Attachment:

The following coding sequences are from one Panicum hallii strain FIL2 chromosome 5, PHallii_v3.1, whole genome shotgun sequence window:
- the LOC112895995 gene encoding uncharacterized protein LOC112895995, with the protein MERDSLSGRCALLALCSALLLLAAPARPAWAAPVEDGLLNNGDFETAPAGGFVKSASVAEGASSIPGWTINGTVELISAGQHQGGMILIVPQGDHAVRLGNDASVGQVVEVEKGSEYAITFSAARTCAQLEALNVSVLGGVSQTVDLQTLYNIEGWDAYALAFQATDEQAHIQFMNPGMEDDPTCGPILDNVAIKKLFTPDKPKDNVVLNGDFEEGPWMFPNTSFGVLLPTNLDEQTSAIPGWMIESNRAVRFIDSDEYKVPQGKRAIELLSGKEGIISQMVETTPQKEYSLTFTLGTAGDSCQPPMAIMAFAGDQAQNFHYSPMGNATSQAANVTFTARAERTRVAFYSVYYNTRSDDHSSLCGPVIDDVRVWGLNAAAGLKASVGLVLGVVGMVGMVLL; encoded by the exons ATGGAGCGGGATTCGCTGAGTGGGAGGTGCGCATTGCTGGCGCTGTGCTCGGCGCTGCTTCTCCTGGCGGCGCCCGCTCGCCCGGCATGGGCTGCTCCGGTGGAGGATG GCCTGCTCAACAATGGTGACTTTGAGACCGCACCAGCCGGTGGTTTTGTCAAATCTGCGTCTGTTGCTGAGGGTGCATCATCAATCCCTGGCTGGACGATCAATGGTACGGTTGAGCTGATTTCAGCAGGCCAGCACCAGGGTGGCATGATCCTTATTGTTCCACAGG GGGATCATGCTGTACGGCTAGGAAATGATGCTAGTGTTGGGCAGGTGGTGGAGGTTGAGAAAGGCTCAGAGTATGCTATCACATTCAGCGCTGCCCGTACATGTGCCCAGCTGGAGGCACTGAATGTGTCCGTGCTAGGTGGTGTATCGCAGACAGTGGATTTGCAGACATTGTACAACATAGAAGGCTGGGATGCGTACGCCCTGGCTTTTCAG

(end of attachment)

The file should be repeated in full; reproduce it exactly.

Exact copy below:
The following coding sequences are from one Panicum hallii strain FIL2 chromosome 5, PHallii_v3.1, whole genome shotgun sequence window:
- the LOC112895995 gene encoding uncharacterized protein LOC112895995, with the protein MERDSLSGRCALLALCSALLLLAAPARPAWAAPVEDGLLNNGDFETAPAGGFVKSASVAEGASSIPGWTINGTVELISAGQHQGGMILIVPQGDHAVRLGNDASVGQVVEVEKGSEYAITFSAARTCAQLEALNVSVLGGVSQTVDLQTLYNIEGWDAYALAFQATDEQAHIQFMNPGMEDDPTCGPILDNVAIKKLFTPDKPKDNVVLNGDFEEGPWMFPNTSFGVLLPTNLDEQTSAIPGWMIESNRAVRFIDSDEYKVPQGKRAIELLSGKEGIISQMVETTPQKEYSLTFTLGTAGDSCQPPMAIMAFAGDQAQNFHYSPMGNATSQAANVTFTARAERTRVAFYSVYYNTRSDDHSSLCGPVIDDVRVWGLNAAAGLKASVGLVLGVVGMVGMVLL; encoded by the exons ATGGAGCGGGATTCGCTGAGTGGGAGGTGCGCATTGCTGGCGCTGTGCTCGGCGCTGCTTCTCCTGGCGGCGCCCGCTCGCCCGGCATGGGCTGCTCCGGTGGAGGATG GCCTGCTCAACAATGGTGACTTTGAGACCGCACCAGCCGGTGGTTTTGTCAAATCTGCGTCTGTTGCTGAGGGTGCATCATCAATCCCTGGCTGGACGATCAATGGTACGGTTGAGCTGATTTCAGCAGGCCAGCACCAGGGTGGCATGATCCTTATTGTTCCACAGG GGGATCATGCTGTACGGCTAGGAAATGATGCTAGTGTTGGGCAGGTGGTGGAGGTTGAGAAAGGCTCAGAGTATGCTATCACATTCAGCGCTGCCCGTACATGTGCCCAGCTGGAGGCACTGAATGTGTCCGTGCTAGGTGGTGTATCGCAGACAGTGGATTTGCAGACATTGTACAACATAGAAGGCTGGGATGCGTACGCCCTGGCTTTTCAG